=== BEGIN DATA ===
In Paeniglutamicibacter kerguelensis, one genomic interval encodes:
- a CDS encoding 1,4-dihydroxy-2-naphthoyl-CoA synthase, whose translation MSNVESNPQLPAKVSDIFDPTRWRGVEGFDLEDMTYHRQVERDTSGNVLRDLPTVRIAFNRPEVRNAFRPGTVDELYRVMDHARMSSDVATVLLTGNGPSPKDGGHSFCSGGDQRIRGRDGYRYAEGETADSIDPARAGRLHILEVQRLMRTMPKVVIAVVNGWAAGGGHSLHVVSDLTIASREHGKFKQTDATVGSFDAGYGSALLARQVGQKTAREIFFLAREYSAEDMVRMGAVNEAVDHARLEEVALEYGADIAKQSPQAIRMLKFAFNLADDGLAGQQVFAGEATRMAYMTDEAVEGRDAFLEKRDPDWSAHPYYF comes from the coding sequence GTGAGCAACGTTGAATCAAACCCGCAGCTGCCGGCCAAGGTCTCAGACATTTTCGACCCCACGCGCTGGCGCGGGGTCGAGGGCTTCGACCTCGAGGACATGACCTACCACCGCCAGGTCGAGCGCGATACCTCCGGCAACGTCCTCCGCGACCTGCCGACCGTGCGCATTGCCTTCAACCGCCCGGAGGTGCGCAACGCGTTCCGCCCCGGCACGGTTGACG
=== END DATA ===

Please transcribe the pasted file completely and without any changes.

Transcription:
In Paeniglutamicibacter kerguelensis, one genomic interval encodes:
- a CDS encoding 1,4-dihydroxy-2-naphthoyl-CoA synthase, whose translation MSNVESNPQLPAKVSDIFDPTRWRGVEGFDLEDMTYHRQVERDTSGNVLRDLPTVRIAFNRPEVRNAFRPGTVDELYRVMDHARMSSDVATVLLTGNGPSPKDGGHSFCSGGDQRIRGRDGYRYAEGETADSIDPARAGRLHILEVQRLMRTMPKVVIAVVNGWAAGGGHSLHVVSDLTIASREHGKFKQTDATVGSFDAGYGSALLARQVGQKTAREIFFLAREYSAEDMVRMGAVNEAVDHARLEEVALEYGADIAKQSPQAIRMLKFAFNLADDGLAGQQVFAGEATRMAYMTDEAVEGRDAFLEKRDPDWSAHPYYF comes from the coding sequence GTGAGCAACGTTGAATCAAACCCGCAGCTGCCGGCCAAGGTCTCAGACATTTTCGACCCCACGCGCTGGCGCGGGGTCGAGGGCTTCGACCTCGAGGACATGACCTACCACCGCCAGGTCGAGCGCGATACCTCCGGCAACGTCCTCCGCGACCTGCCGACCGTGCGCATTGCCTTCAACCGCCCGGAGGTGCGCAACGCGTTCCGCCCCGGCACGGTTGACG